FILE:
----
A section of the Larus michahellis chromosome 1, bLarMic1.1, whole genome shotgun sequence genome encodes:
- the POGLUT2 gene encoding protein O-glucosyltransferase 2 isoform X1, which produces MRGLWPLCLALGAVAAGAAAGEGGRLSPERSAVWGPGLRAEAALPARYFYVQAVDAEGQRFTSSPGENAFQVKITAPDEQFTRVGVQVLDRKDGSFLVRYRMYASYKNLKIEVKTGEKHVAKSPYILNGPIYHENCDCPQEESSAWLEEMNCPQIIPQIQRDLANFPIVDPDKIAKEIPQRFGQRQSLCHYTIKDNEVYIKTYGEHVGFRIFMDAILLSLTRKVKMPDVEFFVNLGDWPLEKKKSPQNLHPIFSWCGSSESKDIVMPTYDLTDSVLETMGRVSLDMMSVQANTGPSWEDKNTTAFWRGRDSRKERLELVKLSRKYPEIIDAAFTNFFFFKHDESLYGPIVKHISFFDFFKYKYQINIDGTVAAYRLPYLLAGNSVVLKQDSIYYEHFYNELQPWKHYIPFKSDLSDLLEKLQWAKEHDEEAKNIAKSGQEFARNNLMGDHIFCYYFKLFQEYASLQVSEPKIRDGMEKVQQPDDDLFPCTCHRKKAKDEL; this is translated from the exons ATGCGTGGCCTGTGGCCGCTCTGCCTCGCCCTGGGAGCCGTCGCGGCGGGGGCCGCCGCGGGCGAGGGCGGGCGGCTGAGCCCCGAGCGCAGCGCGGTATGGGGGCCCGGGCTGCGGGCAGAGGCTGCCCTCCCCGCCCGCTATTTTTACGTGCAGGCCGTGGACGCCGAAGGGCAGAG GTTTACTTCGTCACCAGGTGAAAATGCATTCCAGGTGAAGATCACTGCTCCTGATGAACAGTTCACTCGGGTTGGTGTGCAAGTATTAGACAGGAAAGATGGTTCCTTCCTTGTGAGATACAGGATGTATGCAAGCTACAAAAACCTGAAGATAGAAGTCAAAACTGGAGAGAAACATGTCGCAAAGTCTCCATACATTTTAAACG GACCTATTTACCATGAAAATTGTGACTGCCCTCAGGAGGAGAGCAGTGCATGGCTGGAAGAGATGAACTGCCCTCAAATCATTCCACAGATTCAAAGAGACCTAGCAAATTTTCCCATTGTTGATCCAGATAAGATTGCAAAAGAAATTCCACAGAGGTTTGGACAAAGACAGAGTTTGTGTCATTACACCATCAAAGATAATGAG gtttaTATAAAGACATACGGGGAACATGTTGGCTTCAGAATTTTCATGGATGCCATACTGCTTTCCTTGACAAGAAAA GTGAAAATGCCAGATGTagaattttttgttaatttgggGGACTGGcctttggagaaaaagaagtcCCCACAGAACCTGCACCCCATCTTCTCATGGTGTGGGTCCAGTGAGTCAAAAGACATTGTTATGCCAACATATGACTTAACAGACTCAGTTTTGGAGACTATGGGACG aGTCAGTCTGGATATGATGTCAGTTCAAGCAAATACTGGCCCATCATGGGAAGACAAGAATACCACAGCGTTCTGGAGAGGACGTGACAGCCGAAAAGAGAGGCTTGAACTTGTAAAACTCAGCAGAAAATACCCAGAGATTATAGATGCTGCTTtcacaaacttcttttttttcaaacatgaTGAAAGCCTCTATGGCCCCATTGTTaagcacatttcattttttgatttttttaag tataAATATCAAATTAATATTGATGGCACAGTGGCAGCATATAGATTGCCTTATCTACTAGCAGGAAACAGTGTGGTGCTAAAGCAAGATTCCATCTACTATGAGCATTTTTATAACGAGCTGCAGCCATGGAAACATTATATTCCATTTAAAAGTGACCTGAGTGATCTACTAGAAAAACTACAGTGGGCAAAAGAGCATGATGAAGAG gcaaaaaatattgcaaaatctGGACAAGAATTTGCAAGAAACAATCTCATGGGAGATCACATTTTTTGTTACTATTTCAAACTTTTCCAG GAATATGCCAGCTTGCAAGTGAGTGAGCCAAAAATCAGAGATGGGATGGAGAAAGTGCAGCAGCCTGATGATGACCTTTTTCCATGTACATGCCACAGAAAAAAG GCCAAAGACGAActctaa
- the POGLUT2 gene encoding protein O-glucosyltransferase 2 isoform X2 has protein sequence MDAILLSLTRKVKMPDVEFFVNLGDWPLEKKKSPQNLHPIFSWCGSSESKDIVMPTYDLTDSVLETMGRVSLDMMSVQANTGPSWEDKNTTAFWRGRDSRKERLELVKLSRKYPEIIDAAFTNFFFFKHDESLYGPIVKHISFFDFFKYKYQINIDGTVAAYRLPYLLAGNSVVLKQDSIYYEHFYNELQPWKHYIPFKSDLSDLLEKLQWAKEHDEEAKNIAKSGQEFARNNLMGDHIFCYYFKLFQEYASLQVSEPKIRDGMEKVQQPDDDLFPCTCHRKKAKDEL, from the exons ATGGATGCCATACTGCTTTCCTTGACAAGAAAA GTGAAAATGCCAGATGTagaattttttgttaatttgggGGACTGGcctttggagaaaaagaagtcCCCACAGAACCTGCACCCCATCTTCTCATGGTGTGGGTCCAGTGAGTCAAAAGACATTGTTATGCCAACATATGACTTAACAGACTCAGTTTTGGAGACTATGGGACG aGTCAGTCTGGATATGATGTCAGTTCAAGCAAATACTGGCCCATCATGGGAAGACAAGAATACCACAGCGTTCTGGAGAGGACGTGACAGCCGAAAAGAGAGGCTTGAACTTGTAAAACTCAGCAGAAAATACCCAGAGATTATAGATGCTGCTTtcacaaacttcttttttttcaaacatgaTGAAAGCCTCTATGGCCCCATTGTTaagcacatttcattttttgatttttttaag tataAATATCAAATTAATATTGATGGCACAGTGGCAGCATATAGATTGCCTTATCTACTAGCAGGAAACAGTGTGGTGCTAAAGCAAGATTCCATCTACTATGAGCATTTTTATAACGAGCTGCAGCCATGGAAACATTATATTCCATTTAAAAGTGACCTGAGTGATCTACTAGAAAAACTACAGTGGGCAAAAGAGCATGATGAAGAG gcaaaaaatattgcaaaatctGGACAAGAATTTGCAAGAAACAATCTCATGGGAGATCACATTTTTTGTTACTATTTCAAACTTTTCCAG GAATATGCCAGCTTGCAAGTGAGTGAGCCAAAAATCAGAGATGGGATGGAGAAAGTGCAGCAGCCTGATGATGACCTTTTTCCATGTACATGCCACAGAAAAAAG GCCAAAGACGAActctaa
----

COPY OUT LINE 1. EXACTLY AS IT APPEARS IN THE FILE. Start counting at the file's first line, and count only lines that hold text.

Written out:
A section of the Larus michahellis chromosome 1, bLarMic1.1, whole genome shotgun sequence genome encodes: